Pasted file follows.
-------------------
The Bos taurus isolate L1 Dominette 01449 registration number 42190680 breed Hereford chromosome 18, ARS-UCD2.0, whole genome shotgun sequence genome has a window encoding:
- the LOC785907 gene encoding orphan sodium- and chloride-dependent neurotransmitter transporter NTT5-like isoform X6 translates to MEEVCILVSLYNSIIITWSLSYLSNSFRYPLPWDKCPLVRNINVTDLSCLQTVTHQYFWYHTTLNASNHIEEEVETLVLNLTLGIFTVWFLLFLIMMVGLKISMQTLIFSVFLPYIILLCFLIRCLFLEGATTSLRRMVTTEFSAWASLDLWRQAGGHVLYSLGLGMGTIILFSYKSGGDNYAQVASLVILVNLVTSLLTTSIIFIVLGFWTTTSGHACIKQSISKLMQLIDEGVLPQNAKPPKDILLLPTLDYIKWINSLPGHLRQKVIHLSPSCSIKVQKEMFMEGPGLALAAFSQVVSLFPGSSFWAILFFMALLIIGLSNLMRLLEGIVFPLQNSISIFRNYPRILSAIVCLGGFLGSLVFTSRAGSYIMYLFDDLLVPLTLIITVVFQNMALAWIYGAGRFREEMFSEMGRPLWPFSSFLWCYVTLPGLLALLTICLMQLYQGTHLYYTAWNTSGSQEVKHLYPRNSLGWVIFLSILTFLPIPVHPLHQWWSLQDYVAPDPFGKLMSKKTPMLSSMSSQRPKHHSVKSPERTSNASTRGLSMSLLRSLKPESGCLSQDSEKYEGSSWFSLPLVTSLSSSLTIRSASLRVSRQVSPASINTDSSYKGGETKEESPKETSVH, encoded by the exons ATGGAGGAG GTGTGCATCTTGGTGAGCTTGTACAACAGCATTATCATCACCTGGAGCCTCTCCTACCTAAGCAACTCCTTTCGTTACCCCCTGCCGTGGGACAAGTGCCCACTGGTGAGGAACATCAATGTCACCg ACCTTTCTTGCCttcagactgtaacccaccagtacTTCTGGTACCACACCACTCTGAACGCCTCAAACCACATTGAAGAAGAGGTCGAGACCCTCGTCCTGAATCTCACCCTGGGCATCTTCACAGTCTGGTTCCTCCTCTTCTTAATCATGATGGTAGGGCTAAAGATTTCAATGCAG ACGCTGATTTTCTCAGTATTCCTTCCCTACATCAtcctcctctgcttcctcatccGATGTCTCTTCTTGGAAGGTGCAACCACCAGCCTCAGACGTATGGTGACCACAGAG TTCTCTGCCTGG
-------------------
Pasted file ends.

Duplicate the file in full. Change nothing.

The Bos taurus isolate L1 Dominette 01449 registration number 42190680 breed Hereford chromosome 18, ARS-UCD2.0, whole genome shotgun sequence genome has a window encoding:
- the LOC785907 gene encoding orphan sodium- and chloride-dependent neurotransmitter transporter NTT5-like isoform X6 translates to MEEVCILVSLYNSIIITWSLSYLSNSFRYPLPWDKCPLVRNINVTDLSCLQTVTHQYFWYHTTLNASNHIEEEVETLVLNLTLGIFTVWFLLFLIMMVGLKISMQTLIFSVFLPYIILLCFLIRCLFLEGATTSLRRMVTTEFSAWASLDLWRQAGGHVLYSLGLGMGTIILFSYKSGGDNYAQVASLVILVNLVTSLLTTSIIFIVLGFWTTTSGHACIKQSISKLMQLIDEGVLPQNAKPPKDILLLPTLDYIKWINSLPGHLRQKVIHLSPSCSIKVQKEMFMEGPGLALAAFSQVVSLFPGSSFWAILFFMALLIIGLSNLMRLLEGIVFPLQNSISIFRNYPRILSAIVCLGGFLGSLVFTSRAGSYIMYLFDDLLVPLTLIITVVFQNMALAWIYGAGRFREEMFSEMGRPLWPFSSFLWCYVTLPGLLALLTICLMQLYQGTHLYYTAWNTSGSQEVKHLYPRNSLGWVIFLSILTFLPIPVHPLHQWWSLQDYVAPDPFGKLMSKKTPMLSSMSSQRPKHHSVKSPERTSNASTRGLSMSLLRSLKPESGCLSQDSEKYEGSSWFSLPLVTSLSSSLTIRSASLRVSRQVSPASINTDSSYKGGETKEESPKETSVH, encoded by the exons ATGGAGGAG GTGTGCATCTTGGTGAGCTTGTACAACAGCATTATCATCACCTGGAGCCTCTCCTACCTAAGCAACTCCTTTCGTTACCCCCTGCCGTGGGACAAGTGCCCACTGGTGAGGAACATCAATGTCACCg ACCTTTCTTGCCttcagactgtaacccaccagtacTTCTGGTACCACACCACTCTGAACGCCTCAAACCACATTGAAGAAGAGGTCGAGACCCTCGTCCTGAATCTCACCCTGGGCATCTTCACAGTCTGGTTCCTCCTCTTCTTAATCATGATGGTAGGGCTAAAGATTTCAATGCAG ACGCTGATTTTCTCAGTATTCCTTCCCTACATCAtcctcctctgcttcctcatccGATGTCTCTTCTTGGAAGGTGCAACCACCAGCCTCAGACGTATGGTGACCACAGAG TTCTCTGCCTGG